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Public relations professionals tend to have similar personality traits and skills.

According to careermag.com, PR people tend to be: “friendly, outgoing, and enthusiastic; affectionate articulate, and tactful; highly empathetic but easily hurt; creative and original; decisive and passionately opinionated, productive, organized and responsible.” So how do you determine the field that suits you best?

After researching personality traits from PR job descriptions on careerbuilder.com, I’ve compiled a few personality distinctions among corporate, agency and non-profit public relations.

Corporate PR:

  • Loyalty – willing to maintain the goals and mission statement of one corporation.
  • Competitive nature – has the company’s competition always in mind; outshining the competition must be important in the communications department of a corporation.
  • Confidence – readily manages the pressure of “big business” in a fast-paced environment.

Agency PR:

  • Adaptability – operates with several companies and adapts easily to their various needs.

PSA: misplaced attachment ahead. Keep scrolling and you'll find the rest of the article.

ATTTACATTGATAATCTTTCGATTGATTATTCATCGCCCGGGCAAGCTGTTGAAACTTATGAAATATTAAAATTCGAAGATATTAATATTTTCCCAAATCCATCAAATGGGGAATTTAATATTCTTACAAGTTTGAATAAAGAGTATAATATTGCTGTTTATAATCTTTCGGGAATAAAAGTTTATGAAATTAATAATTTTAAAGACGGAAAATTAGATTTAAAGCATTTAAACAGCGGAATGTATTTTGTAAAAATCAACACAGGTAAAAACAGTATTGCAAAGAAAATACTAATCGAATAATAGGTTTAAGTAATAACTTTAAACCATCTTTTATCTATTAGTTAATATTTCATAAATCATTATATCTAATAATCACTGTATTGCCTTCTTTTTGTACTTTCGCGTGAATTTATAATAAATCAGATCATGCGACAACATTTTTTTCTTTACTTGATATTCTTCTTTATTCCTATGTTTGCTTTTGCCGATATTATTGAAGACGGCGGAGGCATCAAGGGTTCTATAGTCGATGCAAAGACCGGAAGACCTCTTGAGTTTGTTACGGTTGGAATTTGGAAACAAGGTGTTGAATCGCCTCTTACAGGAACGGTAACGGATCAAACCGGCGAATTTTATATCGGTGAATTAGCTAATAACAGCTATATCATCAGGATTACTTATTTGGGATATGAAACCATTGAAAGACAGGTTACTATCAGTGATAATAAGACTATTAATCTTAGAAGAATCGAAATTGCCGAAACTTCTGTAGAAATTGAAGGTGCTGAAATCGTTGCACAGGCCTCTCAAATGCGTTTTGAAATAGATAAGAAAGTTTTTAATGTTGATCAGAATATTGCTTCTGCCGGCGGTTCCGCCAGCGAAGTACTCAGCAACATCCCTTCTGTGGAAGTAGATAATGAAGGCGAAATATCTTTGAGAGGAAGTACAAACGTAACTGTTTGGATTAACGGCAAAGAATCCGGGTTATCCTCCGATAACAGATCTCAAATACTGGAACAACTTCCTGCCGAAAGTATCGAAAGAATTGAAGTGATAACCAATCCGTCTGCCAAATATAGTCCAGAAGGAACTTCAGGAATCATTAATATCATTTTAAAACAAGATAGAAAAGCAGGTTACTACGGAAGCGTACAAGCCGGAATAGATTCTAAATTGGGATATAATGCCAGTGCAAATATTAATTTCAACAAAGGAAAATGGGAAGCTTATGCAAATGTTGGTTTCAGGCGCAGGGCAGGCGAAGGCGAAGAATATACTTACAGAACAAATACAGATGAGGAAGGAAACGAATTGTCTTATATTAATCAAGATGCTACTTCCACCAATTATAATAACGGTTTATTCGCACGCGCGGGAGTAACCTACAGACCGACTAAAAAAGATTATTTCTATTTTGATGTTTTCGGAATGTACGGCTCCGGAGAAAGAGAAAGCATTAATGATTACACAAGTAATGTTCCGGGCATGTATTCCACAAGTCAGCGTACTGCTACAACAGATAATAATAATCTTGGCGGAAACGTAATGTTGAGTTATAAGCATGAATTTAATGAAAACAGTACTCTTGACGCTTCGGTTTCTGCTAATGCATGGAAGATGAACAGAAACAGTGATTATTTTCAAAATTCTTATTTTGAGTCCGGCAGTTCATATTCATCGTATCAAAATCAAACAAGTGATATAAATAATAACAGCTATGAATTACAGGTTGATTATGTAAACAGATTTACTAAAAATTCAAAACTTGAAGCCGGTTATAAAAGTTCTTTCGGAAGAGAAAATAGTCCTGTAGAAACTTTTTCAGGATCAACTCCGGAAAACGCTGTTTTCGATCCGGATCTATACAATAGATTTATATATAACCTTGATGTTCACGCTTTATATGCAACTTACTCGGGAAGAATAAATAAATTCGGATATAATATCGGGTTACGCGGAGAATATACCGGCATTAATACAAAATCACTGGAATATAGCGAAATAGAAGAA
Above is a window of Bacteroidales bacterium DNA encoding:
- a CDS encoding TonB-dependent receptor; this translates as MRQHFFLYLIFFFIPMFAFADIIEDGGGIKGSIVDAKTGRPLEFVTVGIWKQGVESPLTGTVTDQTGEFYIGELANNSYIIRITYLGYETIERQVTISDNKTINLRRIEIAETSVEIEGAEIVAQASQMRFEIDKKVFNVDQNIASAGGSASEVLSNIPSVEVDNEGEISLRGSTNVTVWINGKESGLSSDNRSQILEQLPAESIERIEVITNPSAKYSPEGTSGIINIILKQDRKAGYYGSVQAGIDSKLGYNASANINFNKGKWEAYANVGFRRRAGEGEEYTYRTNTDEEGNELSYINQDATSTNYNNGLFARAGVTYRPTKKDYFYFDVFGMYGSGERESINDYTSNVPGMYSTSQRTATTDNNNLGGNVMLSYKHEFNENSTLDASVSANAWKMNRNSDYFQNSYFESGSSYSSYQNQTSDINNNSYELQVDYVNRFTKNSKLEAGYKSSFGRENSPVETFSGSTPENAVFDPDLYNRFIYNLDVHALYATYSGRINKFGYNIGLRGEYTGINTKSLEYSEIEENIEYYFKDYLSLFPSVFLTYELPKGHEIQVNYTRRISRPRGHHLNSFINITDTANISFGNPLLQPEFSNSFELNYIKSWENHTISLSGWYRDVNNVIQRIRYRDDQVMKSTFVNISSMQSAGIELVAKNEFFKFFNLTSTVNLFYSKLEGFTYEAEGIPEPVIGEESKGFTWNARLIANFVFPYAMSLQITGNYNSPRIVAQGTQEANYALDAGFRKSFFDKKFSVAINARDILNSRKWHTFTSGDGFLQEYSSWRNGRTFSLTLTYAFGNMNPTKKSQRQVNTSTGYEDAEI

• Vibrancy – often in twenties and thirties, which creates a young, energetic environment.
  • Teamwork – all are familiar with various forms of communication and work in teams to research, brainstorm and implement campaigns, likely an everyday task.

Non-profit PR:

  • Self-starter – often in a more laid-back environment and needs to work outside a typical PR job description to aid the organization; requires being inventive without supervision.
  • Independence – rarely more than two communications specialists for the organization; must be able to work independently on multiple projects and take the initiative to work without needing help.
  • Benevolence – loves philanthropy, performing good or charitable acts, and is not seeking to make a large profit.

If you are a public relations professional working in either corporate, non-profit, or agency communications, leave a comment and let others know what personality traits you think it takes to succeed in your particular field.

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